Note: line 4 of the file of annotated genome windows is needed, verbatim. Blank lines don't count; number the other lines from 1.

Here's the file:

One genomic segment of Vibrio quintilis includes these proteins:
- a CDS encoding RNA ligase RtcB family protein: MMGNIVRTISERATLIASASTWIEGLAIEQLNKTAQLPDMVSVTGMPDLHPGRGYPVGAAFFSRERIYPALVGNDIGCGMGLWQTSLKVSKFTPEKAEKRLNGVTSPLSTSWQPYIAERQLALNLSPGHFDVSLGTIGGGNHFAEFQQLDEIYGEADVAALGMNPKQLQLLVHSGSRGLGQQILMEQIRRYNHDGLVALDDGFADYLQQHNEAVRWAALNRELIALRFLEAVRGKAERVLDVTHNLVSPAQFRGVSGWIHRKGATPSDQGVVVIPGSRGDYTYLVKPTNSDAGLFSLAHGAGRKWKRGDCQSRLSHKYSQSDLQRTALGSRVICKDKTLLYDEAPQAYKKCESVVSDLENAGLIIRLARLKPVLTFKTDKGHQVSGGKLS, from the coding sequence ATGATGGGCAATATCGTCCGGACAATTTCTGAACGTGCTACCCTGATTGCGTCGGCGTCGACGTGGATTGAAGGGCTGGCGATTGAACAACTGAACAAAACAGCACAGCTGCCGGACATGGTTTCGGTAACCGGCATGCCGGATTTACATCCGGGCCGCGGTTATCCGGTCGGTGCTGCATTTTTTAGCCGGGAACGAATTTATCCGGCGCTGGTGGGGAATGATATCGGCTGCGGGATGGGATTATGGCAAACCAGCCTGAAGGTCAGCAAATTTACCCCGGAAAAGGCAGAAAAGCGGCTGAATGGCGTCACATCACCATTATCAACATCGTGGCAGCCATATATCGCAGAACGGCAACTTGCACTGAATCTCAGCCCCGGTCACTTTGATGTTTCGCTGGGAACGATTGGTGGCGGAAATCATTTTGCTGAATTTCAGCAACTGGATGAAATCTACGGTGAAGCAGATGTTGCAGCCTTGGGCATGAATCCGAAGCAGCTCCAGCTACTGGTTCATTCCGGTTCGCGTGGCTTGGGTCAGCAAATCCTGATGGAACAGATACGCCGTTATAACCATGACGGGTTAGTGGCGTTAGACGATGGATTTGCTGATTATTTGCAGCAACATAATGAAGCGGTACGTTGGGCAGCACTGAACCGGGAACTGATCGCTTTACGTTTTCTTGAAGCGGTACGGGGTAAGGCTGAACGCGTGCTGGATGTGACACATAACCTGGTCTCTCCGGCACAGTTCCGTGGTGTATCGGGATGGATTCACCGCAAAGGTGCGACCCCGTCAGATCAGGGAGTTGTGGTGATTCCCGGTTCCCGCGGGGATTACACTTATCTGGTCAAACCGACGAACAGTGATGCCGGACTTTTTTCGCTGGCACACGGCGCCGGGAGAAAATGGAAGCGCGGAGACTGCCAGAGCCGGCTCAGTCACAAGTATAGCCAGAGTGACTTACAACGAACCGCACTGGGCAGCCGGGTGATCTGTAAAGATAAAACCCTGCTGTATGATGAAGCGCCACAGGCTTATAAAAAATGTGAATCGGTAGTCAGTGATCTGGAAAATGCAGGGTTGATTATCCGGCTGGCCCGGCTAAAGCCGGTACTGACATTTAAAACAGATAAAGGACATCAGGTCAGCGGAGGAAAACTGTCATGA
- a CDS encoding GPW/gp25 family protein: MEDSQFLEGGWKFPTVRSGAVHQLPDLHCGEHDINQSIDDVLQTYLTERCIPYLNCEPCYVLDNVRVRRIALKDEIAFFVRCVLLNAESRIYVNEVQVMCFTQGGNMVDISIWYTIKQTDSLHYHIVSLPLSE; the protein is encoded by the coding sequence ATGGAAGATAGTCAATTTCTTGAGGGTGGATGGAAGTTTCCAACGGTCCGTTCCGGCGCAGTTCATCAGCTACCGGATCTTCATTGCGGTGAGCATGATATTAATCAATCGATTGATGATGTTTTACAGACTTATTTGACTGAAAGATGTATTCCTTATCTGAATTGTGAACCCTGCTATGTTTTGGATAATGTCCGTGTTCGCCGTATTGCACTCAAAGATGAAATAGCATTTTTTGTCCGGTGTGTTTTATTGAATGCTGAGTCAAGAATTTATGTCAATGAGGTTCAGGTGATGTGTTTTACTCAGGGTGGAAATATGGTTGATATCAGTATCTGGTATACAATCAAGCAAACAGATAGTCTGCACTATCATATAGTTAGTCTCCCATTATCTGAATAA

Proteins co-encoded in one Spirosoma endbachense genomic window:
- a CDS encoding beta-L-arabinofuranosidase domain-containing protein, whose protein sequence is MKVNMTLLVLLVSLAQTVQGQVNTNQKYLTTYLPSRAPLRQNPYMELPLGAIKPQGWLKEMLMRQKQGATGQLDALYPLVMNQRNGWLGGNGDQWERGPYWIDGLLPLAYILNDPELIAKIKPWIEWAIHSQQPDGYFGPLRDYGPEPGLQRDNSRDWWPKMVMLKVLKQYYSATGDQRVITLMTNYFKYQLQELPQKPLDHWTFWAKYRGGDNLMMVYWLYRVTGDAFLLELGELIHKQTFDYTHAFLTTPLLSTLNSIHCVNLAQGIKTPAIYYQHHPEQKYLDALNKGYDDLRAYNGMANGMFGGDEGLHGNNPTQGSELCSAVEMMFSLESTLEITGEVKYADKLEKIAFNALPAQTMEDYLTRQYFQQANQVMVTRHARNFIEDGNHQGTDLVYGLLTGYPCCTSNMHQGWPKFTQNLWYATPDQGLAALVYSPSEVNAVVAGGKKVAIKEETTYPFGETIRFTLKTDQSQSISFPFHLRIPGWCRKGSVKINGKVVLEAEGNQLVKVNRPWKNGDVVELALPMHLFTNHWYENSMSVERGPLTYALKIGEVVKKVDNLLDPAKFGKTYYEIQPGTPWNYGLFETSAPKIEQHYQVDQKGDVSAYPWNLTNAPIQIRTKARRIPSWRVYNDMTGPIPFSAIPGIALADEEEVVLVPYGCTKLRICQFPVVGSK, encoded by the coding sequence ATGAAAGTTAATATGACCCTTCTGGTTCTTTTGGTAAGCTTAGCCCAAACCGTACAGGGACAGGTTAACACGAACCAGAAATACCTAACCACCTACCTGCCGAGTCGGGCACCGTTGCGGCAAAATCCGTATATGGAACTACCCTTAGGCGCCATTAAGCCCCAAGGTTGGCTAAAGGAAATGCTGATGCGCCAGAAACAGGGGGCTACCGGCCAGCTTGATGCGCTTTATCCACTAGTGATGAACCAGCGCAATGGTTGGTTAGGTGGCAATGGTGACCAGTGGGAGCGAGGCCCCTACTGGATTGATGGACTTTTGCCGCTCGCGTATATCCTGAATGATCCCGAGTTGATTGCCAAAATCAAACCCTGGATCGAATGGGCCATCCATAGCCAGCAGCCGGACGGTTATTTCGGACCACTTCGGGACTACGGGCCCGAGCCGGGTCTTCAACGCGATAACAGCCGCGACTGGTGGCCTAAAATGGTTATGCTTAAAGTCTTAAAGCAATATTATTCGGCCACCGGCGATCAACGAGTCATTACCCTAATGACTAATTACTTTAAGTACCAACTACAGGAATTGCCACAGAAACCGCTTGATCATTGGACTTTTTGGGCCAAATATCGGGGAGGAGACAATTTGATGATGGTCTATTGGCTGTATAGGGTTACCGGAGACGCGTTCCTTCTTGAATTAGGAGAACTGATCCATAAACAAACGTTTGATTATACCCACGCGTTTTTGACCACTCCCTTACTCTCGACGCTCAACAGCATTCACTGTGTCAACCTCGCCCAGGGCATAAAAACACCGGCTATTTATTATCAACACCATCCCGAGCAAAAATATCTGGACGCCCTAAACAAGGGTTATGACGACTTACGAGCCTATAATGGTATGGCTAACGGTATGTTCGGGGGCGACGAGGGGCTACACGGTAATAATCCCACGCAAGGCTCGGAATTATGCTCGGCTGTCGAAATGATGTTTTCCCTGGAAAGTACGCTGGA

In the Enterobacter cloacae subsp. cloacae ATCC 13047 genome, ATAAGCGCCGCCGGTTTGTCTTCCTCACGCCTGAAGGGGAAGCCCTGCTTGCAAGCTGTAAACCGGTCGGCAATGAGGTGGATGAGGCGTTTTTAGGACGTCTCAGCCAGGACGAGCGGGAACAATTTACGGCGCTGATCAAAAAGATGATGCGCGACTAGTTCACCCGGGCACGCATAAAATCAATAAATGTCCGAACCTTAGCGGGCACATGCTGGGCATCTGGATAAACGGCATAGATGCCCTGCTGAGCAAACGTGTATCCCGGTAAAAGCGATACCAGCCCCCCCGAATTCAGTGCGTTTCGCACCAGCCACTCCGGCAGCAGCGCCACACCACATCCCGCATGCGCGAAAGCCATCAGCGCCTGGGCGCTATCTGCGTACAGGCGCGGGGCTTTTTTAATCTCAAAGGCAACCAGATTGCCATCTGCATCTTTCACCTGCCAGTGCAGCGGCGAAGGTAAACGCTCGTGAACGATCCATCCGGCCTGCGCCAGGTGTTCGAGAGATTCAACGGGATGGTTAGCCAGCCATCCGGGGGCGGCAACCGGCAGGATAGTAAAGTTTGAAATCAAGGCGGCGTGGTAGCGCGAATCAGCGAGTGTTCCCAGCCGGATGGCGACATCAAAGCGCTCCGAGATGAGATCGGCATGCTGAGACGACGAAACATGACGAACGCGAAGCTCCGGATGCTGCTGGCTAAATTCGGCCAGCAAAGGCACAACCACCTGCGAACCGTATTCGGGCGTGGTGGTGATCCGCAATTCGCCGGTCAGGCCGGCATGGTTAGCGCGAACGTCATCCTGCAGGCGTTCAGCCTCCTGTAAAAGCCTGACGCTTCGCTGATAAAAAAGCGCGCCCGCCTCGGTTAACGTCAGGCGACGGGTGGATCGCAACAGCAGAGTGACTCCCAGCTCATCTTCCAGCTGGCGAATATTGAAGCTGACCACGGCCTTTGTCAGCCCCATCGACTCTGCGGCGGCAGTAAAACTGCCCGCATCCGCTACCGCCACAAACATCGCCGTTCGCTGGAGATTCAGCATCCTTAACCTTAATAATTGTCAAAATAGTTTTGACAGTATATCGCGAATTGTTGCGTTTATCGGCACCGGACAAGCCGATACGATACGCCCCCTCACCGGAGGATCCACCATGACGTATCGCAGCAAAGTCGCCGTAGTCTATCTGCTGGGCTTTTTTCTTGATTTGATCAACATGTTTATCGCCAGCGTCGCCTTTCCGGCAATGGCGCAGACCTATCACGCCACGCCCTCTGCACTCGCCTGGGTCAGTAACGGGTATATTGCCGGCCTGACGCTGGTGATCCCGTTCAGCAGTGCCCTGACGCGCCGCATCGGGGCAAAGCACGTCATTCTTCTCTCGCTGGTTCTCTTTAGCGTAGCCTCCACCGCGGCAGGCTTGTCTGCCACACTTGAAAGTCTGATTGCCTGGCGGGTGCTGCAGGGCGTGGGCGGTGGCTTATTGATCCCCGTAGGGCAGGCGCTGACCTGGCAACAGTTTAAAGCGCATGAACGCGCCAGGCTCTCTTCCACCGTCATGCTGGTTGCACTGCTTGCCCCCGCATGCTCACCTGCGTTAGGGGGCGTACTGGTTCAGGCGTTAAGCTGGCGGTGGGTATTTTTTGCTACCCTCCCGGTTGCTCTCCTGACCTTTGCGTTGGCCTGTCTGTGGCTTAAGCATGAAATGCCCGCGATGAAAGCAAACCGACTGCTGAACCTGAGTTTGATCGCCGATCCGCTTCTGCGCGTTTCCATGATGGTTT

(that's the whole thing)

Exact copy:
Proteins co-encoded in one Spirosoma endbachense genomic window: